The Mayo Clinic Alzheimer's Disease Research Center needs people to participate in research studies, including people with mild cognitive impairment, early dementia, Alzheimer's disease and Lewy body dementia. The Alzheimer's Disease Research Center also needs clinical trial participants who haven't been diagnosed with a memory disorder.

Learn more about clinical trials, the different types of clinical studies and deciding to volunteer for clinical studies.

Clinical Trials

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2 studies in Alzheimer's Disease Research Center in Rochester, MN.

  1. Therapeutic Effects of Intranasally-Administered Insulin in Adults With Amnestic Mild Cognitive Impairment (aMCI) or Mild Alzheimer s Disease (AD)
    Jacksonville, Fla., Rochester, Minn. View Summary

    Therapeutic Effects of Intranasally-Administered Insulin in Adults With Amnestic Mild Cognitive Impairment (aMCI) or Mild Alzheimer s Disease (AD)

    Location:

    Jacksonville, Fla., Rochester, Minn.

    Trial status:

    Open for Enrollment

    Why is this study being done?

    An urgent need exists to find effective treatments for Alzheimer's disease (AD) that can arrest or reverse the disease at its earliest stages. The emotional and financial burden of AD to patients, family members, and society is enormous, and is predicted to grow exponentially as the median population age increases. Current FDA-approved therapies are modestly effective at best. This study will examine a novel therapeutic approach using intranasal insulin (INI) that has shown promise in short-term clinical trials. If successful, information gained from the study has the potential to move INI forward rapidly as a therapy for AD. The study will also provide evidence for the mechanisms through which INI may produce benefits by examining key cerebral spinal fluid (CSF) biomarkers and hippocampal/entorhinal atrophy. These results will have considerable clinical and scientific significance, and provide therapeutically-relevant knowledge about insulin's effects on AD pathophysiology. Growing evidence has shown that insulin carries out multiple functions in the brain, and that insulin dysregulation may contribute to AD pathogenesis. This study will examine the effects of intranasally-administered insulin on cognition, entorhinal cortex and hippocampal atrophy, and cerebrospinal fluid (CSF) biomarkers in amnestic mild cognitive impairment (aMCI) or mild AD. It is hypothesized that after 12 months of treatment with INI compared to placebo, subjects will improve performance on a global measure of cognition, on a memory composite and on daily function. In addition to the examination of CSF biomarkers and hippocampal and entorhinal atrophy, the study aims to examine whether baseline AD biomarker profile, gender, or Apolipoprotein epsilon 4 (APOE-ε4) allele carriage predict treatment response. In this study, 240 people with aMCI or AD will be given either INI or placebo for 12 months, following an open-label period of 6 months where all participants will be given active drug. The study uses insulin as a therapeutic agent and intranasal administration focusing on nose to brain transport as a mode of delivery.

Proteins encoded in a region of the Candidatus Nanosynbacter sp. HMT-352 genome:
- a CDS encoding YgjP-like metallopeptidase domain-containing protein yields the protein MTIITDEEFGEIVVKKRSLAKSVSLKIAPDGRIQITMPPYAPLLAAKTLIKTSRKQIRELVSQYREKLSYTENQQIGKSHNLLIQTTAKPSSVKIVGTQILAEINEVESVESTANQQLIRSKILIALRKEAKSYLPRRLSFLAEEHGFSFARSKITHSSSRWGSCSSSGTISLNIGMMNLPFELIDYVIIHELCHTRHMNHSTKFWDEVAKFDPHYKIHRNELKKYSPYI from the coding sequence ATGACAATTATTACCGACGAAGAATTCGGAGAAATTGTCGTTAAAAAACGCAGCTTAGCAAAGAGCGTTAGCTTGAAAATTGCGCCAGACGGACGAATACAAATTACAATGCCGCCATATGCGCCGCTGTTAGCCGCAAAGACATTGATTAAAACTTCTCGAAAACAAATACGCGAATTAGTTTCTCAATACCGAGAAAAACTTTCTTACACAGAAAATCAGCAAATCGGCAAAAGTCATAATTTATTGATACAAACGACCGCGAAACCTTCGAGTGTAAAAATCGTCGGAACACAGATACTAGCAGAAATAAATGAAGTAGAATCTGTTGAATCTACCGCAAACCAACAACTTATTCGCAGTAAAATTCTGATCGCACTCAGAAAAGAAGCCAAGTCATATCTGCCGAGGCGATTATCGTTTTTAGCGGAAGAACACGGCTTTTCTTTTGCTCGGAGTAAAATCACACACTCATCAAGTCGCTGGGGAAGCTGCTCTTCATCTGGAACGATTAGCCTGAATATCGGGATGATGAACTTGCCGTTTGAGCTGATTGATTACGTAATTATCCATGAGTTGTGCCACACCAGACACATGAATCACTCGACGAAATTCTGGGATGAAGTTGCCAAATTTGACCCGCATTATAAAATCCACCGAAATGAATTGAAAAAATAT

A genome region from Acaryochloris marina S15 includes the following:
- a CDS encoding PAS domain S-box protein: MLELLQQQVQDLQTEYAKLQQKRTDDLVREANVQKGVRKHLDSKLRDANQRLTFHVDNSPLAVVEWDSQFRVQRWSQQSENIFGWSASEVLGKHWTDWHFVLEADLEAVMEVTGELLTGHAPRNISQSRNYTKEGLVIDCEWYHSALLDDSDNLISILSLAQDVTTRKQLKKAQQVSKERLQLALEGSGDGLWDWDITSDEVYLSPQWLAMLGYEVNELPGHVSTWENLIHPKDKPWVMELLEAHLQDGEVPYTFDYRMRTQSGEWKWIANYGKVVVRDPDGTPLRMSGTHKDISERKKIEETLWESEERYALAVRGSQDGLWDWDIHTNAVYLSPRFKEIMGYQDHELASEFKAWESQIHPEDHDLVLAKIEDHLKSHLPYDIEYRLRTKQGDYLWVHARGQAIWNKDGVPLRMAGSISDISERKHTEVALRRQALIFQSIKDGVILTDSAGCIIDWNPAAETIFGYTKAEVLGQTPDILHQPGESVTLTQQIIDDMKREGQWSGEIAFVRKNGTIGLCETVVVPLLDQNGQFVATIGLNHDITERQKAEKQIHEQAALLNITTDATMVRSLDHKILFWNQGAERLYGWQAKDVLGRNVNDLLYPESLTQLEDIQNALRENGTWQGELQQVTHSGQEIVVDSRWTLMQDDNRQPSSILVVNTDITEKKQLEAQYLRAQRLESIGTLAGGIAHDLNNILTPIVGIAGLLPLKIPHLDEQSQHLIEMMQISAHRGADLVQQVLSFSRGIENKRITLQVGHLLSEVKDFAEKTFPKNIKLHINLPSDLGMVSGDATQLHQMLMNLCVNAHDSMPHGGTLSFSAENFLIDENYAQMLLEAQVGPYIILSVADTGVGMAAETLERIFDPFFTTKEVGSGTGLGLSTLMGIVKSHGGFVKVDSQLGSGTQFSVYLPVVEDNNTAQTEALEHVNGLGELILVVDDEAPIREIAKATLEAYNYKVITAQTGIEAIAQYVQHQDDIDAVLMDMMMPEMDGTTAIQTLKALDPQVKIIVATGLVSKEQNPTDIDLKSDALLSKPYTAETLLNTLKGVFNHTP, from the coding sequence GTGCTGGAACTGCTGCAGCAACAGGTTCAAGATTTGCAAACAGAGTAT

NCT ID:

    NCT01767909

    Who can I contact for additional information about this study?

  2. Effect of Aging and Aerobic Exercise Training on Brain Glucose Metabolism
    Rochester, Minn. View Summary

    Effect of Aging and Aerobic Exercise Training on Brain Glucose Metabolism

    Location:

    Rochester, Minn.

    Trial status:

    Open for Enrollment

    Why is this study being done?

    Aging is associated with a loss of brain function and conditions such as dementia and Alzheimer's disease. It is likely that decreased brain metabolism is contributing to the progression of age related degenerative diseases. Aerobic exercise training can increase brain volumes and is associated with decreased risk for degenerative brain conditions. However, little is know about the changes that occur to brain metabolism with aerobic training and aging.

    NCT ID:

    NCT01738568

    IRB Number:

    12-003357

    Who can I contact for additional information about this study?

    Rochester: Robinson, PhD 507-255-9610